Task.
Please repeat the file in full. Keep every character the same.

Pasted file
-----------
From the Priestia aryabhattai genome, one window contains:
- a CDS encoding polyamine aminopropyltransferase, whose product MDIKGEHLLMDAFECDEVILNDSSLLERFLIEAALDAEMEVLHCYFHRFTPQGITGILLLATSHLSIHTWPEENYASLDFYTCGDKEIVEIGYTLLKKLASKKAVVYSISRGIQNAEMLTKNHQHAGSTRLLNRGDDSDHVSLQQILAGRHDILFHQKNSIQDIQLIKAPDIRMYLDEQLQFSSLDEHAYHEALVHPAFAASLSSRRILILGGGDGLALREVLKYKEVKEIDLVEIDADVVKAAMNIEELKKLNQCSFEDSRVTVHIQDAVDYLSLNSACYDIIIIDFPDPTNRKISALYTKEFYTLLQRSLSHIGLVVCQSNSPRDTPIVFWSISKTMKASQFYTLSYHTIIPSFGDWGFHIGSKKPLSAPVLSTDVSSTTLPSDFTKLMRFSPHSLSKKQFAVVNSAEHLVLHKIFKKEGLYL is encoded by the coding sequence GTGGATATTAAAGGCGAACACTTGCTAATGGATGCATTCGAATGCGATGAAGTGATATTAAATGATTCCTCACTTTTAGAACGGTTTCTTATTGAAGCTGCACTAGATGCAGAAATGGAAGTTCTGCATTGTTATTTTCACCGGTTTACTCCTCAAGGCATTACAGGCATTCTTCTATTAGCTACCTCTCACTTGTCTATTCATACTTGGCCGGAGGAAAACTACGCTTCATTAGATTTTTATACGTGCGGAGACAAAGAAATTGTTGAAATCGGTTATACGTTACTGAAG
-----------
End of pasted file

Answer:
From the Priestia aryabhattai genome, one window contains:
- a CDS encoding polyamine aminopropyltransferase, whose product MDIKGEHLLMDAFECDEVILNDSSLLERFLIEAALDAEMEVLHCYFHRFTPQGITGILLLATSHLSIHTWPEENYASLDFYTCGDKEIVEIGYTLLKKLASKKAVVYSISRGIQNAEMLTKNHQHAGSTRLLNRGDDSDHVSLQQILAGRHDILFHQKNSIQDIQLIKAPDIRMYLDEQLQFSSLDEHAYHEALVHPAFAASLSSRRILILGGGDGLALREVLKYKEVKEIDLVEIDADVVKAAMNIEELKKLNQCSFEDSRVTVHIQDAVDYLSLNSACYDIIIIDFPDPTNRKISALYTKEFYTLLQRSLSHIGLVVCQSNSPRDTPIVFWSISKTMKASQFYTLSYHTIIPSFGDWGFHIGSKKPLSAPVLSTDVSSTTLPSDFTKLMRFSPHSLSKKQFAVVNSAEHLVLHKIFKKEGLYL is encoded by the coding sequence GTGGATATTAAAGGCGAACACTTGCTAATGGATGCATTCGAATGCGATGAAGTGATATTAAATGATTCCTCACTTTTAGAACGGTTTCTTATTGAAGCTGCACTAGATGCAGAAATGGAAGTTCTGCATTGTTATTTTCACCGGTTTACTCCTCAAGGCATTACAGGCATTCTTCTATTAGCTACCTCTCACTTGTCTATTCATACTTGGCCGGAGGAAAACTACGCTTCATTAGATTTTTATACGTGCGGAGACAAAGAAATTGTTGAAATCGGTTATACGTTACTGAAG